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Internet Linguistics


Despite predictions to the contrary, it seems that the internet has not destroyed English. But how has the internet changed language use, and the study of linguistics? This course will be an exploration of the various forms that language takes online and in other digital formats, such as texting. We will explore questions such as: Why do my parents insist on texting in full paragraphs?; Is the internet good or bad for the future of indigenous and minority languages?; Is there a difference in meaning between :), :-), ^_^,?; What are the differences and similarities between face-to-face and online communication? We will look at a range of sources and methods for investigating language use online, and use some of these methods in our own investigations of internet language.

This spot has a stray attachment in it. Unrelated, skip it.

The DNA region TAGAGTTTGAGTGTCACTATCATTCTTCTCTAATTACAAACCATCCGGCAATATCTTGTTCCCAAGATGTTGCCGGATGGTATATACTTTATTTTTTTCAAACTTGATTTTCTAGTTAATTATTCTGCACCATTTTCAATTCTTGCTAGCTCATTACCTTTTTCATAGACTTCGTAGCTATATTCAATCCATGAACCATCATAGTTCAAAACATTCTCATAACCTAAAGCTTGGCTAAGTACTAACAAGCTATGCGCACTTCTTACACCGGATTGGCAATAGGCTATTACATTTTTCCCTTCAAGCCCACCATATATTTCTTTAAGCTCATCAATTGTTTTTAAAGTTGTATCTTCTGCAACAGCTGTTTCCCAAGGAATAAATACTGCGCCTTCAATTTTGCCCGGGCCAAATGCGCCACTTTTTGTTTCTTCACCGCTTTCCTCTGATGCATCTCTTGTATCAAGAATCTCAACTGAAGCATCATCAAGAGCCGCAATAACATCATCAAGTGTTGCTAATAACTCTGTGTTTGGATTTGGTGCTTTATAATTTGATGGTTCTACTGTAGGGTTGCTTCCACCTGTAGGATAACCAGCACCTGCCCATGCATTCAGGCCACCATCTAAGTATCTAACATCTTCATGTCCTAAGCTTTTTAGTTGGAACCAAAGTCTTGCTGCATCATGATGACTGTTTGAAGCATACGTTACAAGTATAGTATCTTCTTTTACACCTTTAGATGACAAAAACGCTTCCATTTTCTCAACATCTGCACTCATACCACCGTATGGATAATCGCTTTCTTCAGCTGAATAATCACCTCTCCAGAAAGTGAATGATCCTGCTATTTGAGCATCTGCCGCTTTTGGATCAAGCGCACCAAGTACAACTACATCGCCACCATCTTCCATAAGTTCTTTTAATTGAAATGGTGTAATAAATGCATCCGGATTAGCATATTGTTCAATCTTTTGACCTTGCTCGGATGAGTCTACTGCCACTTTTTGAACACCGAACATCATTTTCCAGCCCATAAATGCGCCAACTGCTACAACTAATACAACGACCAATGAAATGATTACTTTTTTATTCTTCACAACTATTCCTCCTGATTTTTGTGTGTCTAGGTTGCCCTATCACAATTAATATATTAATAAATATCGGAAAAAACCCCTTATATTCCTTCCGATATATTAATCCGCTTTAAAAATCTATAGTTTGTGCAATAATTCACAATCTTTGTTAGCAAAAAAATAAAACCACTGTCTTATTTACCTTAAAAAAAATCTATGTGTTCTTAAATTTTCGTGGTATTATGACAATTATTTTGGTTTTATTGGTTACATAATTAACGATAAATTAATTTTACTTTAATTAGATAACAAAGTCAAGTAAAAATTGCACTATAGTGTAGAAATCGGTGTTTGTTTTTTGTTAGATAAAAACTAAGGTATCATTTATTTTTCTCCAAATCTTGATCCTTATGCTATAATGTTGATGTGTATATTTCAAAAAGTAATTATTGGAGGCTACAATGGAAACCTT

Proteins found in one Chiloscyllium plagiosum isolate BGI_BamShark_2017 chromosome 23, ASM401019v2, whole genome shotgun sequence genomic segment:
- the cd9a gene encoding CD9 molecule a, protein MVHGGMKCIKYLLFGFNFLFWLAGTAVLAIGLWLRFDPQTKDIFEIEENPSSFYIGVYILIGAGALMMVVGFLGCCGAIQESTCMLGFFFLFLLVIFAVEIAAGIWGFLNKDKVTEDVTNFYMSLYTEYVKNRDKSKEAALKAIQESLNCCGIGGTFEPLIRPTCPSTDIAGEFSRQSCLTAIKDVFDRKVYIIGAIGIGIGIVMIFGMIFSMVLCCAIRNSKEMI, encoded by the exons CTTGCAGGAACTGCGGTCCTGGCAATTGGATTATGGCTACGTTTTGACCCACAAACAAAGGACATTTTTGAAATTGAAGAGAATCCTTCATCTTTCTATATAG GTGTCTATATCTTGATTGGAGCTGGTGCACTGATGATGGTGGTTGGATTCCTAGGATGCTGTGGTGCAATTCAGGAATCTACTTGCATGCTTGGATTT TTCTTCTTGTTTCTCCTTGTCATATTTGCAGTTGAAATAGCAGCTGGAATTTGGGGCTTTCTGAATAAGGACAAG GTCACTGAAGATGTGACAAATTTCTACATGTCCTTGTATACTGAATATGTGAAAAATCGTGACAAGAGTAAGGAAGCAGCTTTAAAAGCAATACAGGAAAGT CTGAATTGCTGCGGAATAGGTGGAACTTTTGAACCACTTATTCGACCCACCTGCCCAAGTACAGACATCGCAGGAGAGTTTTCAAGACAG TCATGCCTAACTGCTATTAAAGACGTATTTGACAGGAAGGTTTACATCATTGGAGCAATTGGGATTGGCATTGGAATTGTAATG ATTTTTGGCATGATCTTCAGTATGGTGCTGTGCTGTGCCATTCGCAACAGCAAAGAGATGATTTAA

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Swarthmore College Provost Office

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Creative Commons Attribution 4.0 International License
This work is licensed under a Creative Commons Attribution 4.0 International License.


Professor Miranda Weinberg was awarded a Digital Humanities Curricular Grant from the Provost's Office for use in her spring 2020 course, Internet Linguistics (Ling 004B). The course syllabus, assignment instructions, and course Twitter account are made freely available here courtesy of the author.

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Linguistics Commons